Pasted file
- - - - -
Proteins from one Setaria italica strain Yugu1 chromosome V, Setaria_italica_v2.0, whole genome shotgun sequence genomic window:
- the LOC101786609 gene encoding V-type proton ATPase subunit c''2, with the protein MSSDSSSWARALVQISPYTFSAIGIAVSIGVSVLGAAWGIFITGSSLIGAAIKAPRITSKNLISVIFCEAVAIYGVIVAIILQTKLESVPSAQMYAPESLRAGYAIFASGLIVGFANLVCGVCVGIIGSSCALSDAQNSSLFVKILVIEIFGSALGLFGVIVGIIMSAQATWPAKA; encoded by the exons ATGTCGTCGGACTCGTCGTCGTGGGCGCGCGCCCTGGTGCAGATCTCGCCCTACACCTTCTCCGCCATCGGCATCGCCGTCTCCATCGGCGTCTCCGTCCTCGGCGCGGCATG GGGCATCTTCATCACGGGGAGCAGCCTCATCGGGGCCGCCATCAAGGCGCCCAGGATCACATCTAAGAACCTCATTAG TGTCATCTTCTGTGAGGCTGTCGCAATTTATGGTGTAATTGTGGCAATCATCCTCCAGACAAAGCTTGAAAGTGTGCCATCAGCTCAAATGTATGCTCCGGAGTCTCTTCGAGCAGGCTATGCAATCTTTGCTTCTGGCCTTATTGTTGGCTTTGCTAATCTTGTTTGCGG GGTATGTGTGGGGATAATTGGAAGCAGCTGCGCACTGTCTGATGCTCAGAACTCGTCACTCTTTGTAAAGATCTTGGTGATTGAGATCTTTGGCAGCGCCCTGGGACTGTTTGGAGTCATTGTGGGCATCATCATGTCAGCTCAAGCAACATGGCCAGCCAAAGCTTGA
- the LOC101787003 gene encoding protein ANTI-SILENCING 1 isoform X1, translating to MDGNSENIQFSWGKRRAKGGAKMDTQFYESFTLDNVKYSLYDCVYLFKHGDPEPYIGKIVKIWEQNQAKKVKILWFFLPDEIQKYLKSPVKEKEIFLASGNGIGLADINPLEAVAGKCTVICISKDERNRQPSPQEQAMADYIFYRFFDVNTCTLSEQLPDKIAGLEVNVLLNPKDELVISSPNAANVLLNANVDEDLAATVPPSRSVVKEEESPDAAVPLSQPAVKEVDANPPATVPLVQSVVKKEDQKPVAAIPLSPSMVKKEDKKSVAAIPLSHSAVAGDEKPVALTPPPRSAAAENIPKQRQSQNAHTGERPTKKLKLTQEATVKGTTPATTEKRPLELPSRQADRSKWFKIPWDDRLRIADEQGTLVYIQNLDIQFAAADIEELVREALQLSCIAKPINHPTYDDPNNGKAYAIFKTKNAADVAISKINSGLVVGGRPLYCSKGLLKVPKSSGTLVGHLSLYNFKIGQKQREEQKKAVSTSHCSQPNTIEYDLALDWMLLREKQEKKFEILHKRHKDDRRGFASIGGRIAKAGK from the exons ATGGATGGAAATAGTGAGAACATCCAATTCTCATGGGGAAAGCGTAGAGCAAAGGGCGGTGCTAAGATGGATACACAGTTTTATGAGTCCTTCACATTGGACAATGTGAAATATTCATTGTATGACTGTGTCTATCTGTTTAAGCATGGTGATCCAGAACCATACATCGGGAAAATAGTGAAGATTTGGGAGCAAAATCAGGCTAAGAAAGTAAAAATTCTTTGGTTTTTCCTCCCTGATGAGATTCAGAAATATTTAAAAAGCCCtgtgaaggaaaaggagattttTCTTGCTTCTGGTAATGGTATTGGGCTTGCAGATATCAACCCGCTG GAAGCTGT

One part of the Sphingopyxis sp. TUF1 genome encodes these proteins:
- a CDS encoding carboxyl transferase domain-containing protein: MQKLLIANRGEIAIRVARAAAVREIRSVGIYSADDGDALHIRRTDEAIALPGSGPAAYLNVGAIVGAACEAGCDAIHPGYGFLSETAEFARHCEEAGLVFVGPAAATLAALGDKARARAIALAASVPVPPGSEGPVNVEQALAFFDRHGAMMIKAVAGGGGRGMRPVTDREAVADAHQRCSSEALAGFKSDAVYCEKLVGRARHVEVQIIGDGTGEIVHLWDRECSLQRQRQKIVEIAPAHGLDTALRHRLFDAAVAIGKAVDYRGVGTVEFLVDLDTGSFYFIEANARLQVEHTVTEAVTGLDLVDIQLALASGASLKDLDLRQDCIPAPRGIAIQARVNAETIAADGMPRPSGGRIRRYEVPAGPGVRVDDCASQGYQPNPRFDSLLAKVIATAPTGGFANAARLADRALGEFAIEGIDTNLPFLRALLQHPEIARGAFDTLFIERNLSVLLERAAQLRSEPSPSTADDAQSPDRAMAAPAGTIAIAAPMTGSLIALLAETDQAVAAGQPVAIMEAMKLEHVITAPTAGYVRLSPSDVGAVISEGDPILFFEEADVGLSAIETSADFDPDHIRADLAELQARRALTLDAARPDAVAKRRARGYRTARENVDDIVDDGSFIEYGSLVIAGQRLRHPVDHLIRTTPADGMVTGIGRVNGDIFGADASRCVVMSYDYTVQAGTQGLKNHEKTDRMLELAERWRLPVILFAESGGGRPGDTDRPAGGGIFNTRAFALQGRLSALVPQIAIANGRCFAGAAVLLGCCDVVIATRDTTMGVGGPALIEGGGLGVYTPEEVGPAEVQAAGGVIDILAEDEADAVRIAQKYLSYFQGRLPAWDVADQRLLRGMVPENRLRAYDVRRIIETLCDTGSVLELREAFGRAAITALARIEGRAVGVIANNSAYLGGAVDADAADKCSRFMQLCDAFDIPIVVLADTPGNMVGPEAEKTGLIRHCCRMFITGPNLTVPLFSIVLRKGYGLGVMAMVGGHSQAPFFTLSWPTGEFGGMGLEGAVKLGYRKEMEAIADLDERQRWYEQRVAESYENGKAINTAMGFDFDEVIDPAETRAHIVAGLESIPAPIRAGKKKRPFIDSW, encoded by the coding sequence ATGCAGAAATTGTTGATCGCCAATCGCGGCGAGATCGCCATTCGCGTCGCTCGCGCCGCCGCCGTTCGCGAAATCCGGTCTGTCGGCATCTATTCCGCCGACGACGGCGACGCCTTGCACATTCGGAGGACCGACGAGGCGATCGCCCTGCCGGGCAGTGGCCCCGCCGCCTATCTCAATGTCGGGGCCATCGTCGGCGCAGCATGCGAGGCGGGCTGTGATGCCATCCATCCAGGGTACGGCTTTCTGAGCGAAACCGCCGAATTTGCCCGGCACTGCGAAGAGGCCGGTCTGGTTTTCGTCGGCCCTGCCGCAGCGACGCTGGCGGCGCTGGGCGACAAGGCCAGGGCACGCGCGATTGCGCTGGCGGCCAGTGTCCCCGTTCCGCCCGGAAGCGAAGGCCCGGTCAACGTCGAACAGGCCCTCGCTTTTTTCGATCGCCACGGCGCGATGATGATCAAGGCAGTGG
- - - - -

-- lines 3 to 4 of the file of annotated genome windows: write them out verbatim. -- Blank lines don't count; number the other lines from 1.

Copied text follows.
- the LOC101787003 gene encoding protein ANTI-SILENCING 1 isoform X1, translating to MDGNSENIQFSWGKRRAKGGAKMDTQFYESFTLDNVKYSLYDCVYLFKHGDPEPYIGKIVKIWEQNQAKKVKILWFFLPDEIQKYLKSPVKEKEIFLASGNGIGLADINPLEAVAGKCTVICISKDERNRQPSPQEQAMADYIFYRFFDVNTCTLSEQLPDKIAGLEVNVLLNPKDELVISSPNAANVLLNANVDEDLAATVPPSRSVVKEEESPDAAVPLSQPAVKEVDANPPATVPLVQSVVKKEDQKPVAAIPLSPSMVKKEDKKSVAAIPLSHSAVAGDEKPVALTPPPRSAAAENIPKQRQSQNAHTGERPTKKLKLTQEATVKGTTPATTEKRPLELPSRQADRSKWFKIPWDDRLRIADEQGTLVYIQNLDIQFAAADIEELVREALQLSCIAKPINHPTYDDPNNGKAYAIFKTKNAADVAISKINSGLVVGGRPLYCSKGLLKVPKSSGTLVGHLSLYNFKIGQKQREEQKKAVSTSHCSQPNTIEYDLALDWMLLREKQEKKFEILHKRHKDDRRGFASIGGRIAKAGK from the exons ATGGATGGAAATAGTGAGAACATCCAATTCTCATGGGGAAAGCGTAGAGCAAAGGGCGGTGCTAAGATGGATACACAGTTTTATGAGTCCTTCACATTGGACAATGTGAAATATTCATTGTATGACTGTGTCTATCTGTTTAAGCATGGTGATCCAGAACCATACATCGGGAAAATAGTGAAGATTTGGGAGCAAAATCAGGCTAAGAAAGTAAAAATTCTTTGGTTTTTCCTCCCTGATGAGATTCAGAAATATTTAAAAAGCCCtgtgaaggaaaaggagattttTCTTGCTTCTGGTAATGGTATTGGGCTTGCAGATATCAACCCGCTG GAAGCTGT

One part of the Sphingopyxis sp. TUF1 genome encodes these proteins: